Veteran actress Olympia Dukakis says audience reaction key with 'Rose'


Olympia Dukakis has been playing “Rose” since 2000.

Thirteen years later, the character — and the play — are “more relevant than when it started,” Dukakis says.

Las Vegas audiences will have the chance to determine that for themselves Tuesday when the veteran actress — an Oscar-winner for playing another Rose, in 1987’s “Moonstruck” — brings this “Rose” to The Smith Center’s Reynolds Hall.

The solo concert reading focuses on the title character, a Holocaust survivor whose journey takes her from a tiny Russian village to the Warsaw ghetto, a ship called Exodus and, ultimately, to the U.S.

Echoing the title character’s journey, “Rose” has taken Dukakis all over the world, from Israel to Canada to “two separate islands in the Mediterranean.”

She’s never counted the times she’s played Rose (although it’s “not a bad idea,” she muses in a telephone interview), but Dukakis knows exactly where the journey began: in London.

When she first saw the script (by “Bent” playwright Martin Sherman), it was “74 pages, top to bottom,” Dukakis recalls. “Just learning it, I almost quit three times.”

But there was something about the piece that “affected me deeply,” she says.

For one thing, “I’d never done anything where I spoke directly to the audience,” says Dukakis, who turns 82 next month.

As for Rose, “the need she has to talk to the audience” sparks not only the character but the drama.

That’s because Rose “has a very compelling dilemma,” Dukakis says. The character’s sitting shiva, the Jewish mourning ritual, “for a Palestinian girl,” which forces Rose to consider “her dilemma with Israel,” and what happened to “the dreams and hopes and aspirations” of the Jewish state.

“What it does, it gives a human face to the dilemma that’s now happening to Israelis,” Dukakis says.

“I keep thinking, it’s such a sliver of a land,” she says. “Why can’t it be left to exist? And why can’t Israel and Jordan both give land and make a Palestinian state?”

In Israel’s seemingly endless fight for existence, the country “has become something that Jews never thought of themselves before,” Dukakis says.

And in the U.S., “we feel that way about ourselves,” she adds. “The enemy wants to destroy us — and we’re sending drones and bombs. You look at the dilemma, and yet you understand why it’s happening.”

During the time Dukakis has played Rose, the play is about a half-hour shorter, and she performs the 90-minute show without an intermission.

She’s in full costume, with a set and lights, but also with script in hand.

That’s the form of a concert reading, Dukakis says. “It’s only at the beginning that the audience notices.”

And the script is there because “I can go months” without performing it, she adds.

During the show’s London premiere, when she was playing the role from memory, “I was terrified — are you kidding?”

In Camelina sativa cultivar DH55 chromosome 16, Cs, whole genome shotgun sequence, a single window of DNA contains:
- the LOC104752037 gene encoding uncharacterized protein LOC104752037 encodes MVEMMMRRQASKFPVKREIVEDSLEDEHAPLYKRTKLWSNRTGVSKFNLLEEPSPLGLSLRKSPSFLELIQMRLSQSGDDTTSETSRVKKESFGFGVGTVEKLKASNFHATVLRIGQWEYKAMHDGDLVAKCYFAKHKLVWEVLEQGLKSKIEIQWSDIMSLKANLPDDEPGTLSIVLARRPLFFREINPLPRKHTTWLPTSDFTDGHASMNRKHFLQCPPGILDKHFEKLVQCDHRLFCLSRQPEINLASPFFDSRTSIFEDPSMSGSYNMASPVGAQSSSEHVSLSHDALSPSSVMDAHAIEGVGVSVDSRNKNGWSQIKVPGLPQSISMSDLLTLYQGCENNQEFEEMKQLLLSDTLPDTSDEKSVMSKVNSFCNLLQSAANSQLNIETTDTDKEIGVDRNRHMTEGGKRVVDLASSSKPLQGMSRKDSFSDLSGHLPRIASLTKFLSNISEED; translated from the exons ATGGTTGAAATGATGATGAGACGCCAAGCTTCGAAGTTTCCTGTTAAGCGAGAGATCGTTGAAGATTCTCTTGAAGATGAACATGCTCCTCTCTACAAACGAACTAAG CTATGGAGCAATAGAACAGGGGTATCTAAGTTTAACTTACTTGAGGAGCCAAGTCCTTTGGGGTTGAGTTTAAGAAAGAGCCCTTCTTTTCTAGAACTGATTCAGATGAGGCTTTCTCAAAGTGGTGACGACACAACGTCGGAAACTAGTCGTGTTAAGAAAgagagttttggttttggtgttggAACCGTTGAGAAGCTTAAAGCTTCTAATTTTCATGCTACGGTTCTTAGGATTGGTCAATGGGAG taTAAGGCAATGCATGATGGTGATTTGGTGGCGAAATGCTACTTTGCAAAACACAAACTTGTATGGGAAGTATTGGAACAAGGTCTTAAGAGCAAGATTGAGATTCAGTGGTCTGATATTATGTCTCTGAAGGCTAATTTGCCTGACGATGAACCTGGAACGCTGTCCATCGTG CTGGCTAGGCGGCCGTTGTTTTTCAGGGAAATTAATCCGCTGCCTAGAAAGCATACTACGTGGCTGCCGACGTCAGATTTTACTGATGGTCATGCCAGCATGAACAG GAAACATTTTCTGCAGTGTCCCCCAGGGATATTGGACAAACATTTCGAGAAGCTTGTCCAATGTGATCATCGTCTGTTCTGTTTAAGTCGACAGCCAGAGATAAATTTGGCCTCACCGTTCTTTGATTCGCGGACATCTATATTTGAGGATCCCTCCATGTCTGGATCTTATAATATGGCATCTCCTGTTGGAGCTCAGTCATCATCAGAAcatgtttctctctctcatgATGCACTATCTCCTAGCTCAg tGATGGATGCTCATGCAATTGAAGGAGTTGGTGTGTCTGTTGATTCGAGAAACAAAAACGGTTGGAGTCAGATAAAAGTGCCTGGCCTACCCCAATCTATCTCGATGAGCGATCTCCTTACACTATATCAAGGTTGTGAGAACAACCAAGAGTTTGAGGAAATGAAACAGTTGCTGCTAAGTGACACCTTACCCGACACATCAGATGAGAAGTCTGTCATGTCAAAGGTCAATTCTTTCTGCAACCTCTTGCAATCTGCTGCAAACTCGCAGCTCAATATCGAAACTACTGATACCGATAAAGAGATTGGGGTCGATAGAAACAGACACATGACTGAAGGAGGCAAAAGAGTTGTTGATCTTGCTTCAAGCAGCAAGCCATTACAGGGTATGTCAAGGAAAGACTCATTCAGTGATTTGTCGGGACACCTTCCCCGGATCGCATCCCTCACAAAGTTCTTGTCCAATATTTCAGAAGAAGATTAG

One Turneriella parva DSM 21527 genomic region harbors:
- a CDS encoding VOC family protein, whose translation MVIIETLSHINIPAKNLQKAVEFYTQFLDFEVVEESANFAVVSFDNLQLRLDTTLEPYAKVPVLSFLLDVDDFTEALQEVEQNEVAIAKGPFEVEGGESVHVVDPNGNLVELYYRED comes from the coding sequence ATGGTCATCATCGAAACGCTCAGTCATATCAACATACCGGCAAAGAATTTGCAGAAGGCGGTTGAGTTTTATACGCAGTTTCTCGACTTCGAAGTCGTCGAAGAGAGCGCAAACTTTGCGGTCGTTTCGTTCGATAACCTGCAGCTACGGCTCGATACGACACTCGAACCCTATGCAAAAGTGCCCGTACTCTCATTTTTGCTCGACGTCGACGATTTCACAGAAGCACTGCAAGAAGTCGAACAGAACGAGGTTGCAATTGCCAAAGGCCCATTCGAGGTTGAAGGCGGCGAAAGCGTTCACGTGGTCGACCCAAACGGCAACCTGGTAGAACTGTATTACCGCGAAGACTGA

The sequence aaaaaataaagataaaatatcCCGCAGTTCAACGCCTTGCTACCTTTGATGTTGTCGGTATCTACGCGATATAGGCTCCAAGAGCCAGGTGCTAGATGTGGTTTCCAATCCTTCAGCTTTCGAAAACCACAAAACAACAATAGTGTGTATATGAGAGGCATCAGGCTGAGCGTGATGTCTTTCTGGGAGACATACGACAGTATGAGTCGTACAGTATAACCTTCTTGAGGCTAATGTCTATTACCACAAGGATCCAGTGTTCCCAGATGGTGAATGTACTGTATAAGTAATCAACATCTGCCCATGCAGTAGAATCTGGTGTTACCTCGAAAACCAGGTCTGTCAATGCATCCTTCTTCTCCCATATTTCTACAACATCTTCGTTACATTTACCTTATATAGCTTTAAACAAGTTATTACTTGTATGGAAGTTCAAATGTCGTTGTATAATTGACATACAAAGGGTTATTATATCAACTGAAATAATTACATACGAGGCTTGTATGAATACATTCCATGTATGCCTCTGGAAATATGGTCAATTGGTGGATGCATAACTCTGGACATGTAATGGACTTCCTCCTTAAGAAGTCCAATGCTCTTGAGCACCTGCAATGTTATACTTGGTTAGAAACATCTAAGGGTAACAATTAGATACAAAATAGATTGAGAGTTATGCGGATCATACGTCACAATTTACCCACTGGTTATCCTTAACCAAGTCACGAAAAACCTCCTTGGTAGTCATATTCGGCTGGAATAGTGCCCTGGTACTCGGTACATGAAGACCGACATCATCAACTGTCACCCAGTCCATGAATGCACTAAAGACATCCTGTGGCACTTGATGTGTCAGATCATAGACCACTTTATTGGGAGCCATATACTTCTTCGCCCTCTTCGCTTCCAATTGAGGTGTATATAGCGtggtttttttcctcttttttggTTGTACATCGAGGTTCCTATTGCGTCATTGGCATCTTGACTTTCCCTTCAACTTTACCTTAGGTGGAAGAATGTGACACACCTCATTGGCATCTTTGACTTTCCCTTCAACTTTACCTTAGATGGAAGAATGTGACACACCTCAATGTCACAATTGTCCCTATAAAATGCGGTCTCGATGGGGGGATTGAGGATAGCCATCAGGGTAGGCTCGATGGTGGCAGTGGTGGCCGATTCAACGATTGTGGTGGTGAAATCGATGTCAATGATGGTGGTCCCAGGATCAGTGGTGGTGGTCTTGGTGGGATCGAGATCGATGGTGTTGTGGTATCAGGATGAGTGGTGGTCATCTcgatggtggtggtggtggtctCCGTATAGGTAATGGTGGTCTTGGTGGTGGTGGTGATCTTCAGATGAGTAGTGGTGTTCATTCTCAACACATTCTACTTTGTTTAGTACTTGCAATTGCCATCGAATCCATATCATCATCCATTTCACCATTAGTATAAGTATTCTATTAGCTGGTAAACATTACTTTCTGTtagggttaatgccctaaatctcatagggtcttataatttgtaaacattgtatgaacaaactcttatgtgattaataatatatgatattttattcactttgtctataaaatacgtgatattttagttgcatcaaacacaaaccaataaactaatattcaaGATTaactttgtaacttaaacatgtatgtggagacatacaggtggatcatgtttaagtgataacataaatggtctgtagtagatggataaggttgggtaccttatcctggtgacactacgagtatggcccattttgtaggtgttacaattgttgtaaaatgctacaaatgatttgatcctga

And at one performance, she forgot her lines — and ended up walking offstage, where the stage manager told her to “ ‘Sit down and go on.’ ”

The moment Dukakis returned to the stage, “the audience burst into applause,” she recalls. “They were so understanding and sympathetic, I started to cry. I was blubbering. It was really something. Fortunately, that never happened again.”

But the audience’s presence — and reaction — plays a key role in every performance, she says.

“I feel the audience is very much there,” Dukakis says. “It’s a big thing — to let an audience in, let them affect and move you.”

It’s also a big thing for audience members to “see ourselves living, in the quick of life,” she says, “in community and not alone, so we can feel safe to let ourselves feel things that are too painful, too frightening” otherwise.

“When we’re able to go to the theater,” she says, “we’re able to take a look at life.”

It reminds Dukakis of a poem by Spain’s Federico Garcia Lorca, which she begins to recite, likening the arts to “water drawn from the well of mankind,” which “must be returned to him in a cup of beauty, so in drinking, they know themselves.”

In the theater, “we know ourselves in a safe way,” Dukakis says.

Sometimes, audiences react differently to the show, she notes, “where one group laughs and another part of the audience is not laughing at all.”

But whatever the reaction, “you try to make the moments that are happening onstage absolutely true,” Dukakis says.

And for all the sobering moments, “I have a good time with it — considering the issues that it deals with.”

Even so, “it’s very funny,” she says. “There’s a lot of humor” amid “the controversy.”

Tuesday’s performance also marks Dukakis’ first time performing in Las Vegas.

“I’m really looking forward to it,” she says.

And from Las Vegas, Dukakis will head to Southern California — to receive a star on the Hollywood Walk of Fame.

Although she says most people recognize her for her big-screen performances in “Moonstruck” and 1989’s “Steel Magnolias,” she’s being honored with a star for live performance. (Las Vegas’ own Penn & Teller are 2013’s other “live performance” honorees on the Hollywood Walk of Fame.)

But Dukakis chalks it up to something else: longevity.

“I don’t know,” she says, “you get old enough and your hair gets white and somebody notices and they give you a star.”

Contact reporter Carol Cling at ccling@ reviewjournal.com or 702-383-0272.

 

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